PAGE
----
Originally Posted by Nehru:
Originally Posted by redux:
Originally Posted by baseman:

True, because just like the US, the various states exercise some degree of flexibility primarily to with with VAT and other taxes.  However, there is a "baseline" and pricing rules established by the Govt from which the states take their cue.  One thing for certain, the central Govt will not subsidize any state short-fall and for certain, no state runs at an 80% discount from the rest. 

The central Govt does exercise oversight responsibility and acts if something seems out of ordinary.

Absolute Nonsense! Where do you pull this pseudo-learned shit from?

LIKE I SAID, IS REDUX WE DEALING WITH.

Nehru, other than being a clown, you have nothing to contribute here.

 

I'm waiting for Baseman to defend his foolishness

Do I owe you something?

OK, let me break it down.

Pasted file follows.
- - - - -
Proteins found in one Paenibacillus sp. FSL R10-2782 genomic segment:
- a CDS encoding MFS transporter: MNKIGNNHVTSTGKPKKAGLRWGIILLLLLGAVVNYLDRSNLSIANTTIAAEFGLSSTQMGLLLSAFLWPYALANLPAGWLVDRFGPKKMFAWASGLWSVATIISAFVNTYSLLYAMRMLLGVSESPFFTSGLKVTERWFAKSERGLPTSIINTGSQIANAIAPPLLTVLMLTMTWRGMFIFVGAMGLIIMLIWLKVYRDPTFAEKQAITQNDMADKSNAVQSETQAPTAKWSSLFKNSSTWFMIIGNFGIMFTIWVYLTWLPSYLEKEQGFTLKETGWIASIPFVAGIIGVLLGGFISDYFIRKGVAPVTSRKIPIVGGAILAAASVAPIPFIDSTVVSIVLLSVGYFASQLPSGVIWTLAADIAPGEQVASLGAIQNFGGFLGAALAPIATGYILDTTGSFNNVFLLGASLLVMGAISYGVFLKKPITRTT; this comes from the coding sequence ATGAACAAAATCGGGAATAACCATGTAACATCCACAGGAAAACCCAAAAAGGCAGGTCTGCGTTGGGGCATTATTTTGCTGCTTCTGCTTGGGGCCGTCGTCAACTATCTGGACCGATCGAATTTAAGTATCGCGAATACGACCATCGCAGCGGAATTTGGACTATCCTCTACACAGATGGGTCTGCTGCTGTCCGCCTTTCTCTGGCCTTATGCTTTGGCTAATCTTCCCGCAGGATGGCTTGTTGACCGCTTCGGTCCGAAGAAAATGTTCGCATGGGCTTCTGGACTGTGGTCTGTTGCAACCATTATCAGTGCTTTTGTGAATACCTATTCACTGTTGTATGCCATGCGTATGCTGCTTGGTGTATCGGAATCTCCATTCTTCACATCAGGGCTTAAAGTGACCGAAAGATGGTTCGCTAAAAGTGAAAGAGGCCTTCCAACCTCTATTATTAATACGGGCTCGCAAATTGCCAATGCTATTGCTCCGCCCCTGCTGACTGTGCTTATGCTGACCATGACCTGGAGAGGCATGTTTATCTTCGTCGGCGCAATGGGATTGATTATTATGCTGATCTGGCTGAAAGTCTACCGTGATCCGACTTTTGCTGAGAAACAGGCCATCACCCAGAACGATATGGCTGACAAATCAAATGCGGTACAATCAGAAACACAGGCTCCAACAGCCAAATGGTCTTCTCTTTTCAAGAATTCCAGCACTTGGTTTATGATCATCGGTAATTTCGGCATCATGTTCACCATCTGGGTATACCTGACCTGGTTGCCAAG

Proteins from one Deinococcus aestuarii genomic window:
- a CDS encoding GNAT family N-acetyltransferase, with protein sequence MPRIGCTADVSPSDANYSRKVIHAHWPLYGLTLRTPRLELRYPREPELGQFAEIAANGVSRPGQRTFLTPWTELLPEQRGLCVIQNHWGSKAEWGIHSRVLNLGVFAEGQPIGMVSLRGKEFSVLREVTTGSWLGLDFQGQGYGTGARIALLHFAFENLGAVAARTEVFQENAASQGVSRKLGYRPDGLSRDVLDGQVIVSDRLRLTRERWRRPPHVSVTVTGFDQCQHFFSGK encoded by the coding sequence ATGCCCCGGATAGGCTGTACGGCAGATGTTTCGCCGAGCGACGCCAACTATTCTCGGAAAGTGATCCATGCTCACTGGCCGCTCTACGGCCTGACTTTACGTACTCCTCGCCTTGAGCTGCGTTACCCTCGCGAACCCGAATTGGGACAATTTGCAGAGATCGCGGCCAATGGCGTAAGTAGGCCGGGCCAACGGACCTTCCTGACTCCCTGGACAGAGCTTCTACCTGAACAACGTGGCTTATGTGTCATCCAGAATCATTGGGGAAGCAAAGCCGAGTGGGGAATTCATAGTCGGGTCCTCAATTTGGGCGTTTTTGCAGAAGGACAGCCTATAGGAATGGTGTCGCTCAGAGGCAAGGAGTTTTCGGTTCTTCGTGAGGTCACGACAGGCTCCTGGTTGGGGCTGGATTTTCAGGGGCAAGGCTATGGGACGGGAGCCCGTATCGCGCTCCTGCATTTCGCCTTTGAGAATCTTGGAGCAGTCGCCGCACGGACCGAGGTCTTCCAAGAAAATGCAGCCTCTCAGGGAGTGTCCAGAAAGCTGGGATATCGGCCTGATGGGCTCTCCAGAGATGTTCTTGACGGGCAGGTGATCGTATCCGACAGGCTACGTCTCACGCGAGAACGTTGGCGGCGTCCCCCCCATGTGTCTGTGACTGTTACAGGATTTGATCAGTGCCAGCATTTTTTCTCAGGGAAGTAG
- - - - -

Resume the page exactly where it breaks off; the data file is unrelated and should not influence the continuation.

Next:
The tariffs imposed by state regulators on public and private utilities in India have everything to do with the cost of generating power, [increases in the] price of fuel, etc, and bottom-line revenue streams to the relevant providers. To the extent that revenues still do not meet costs; the state provides a 'helping' subsidy.

This business of "primarily to do with VAT and other taxes" is just plain ignorant.

 

In addition, you demonstrate a complete ignorance [again] of the Indian central Government's role in these matters . . . babbling cluelessly about "baseline" rules, "state shortfall[s]" and what/whatnot Delhi is willing to subsidize . . . a total bluff which I'll deal with (in detail) @ another time.

 

Now, I just looked up some statistics from 2011 and found that the tariff for the [Indian] state of Madhya Pradesh for domestic consumers was Rs. 5.62/Kwh; while that for Puducherry was Rs. 1.14/Kwh.

 

Baseman, you're a supposed numbers man . . . is the differential between these two greater than 80% ??!!

 

BTW, India and the US are so totally different; your stupid twinning of the 2 systems is embarrassingly uninformed and deserves no further comment.

 

your turn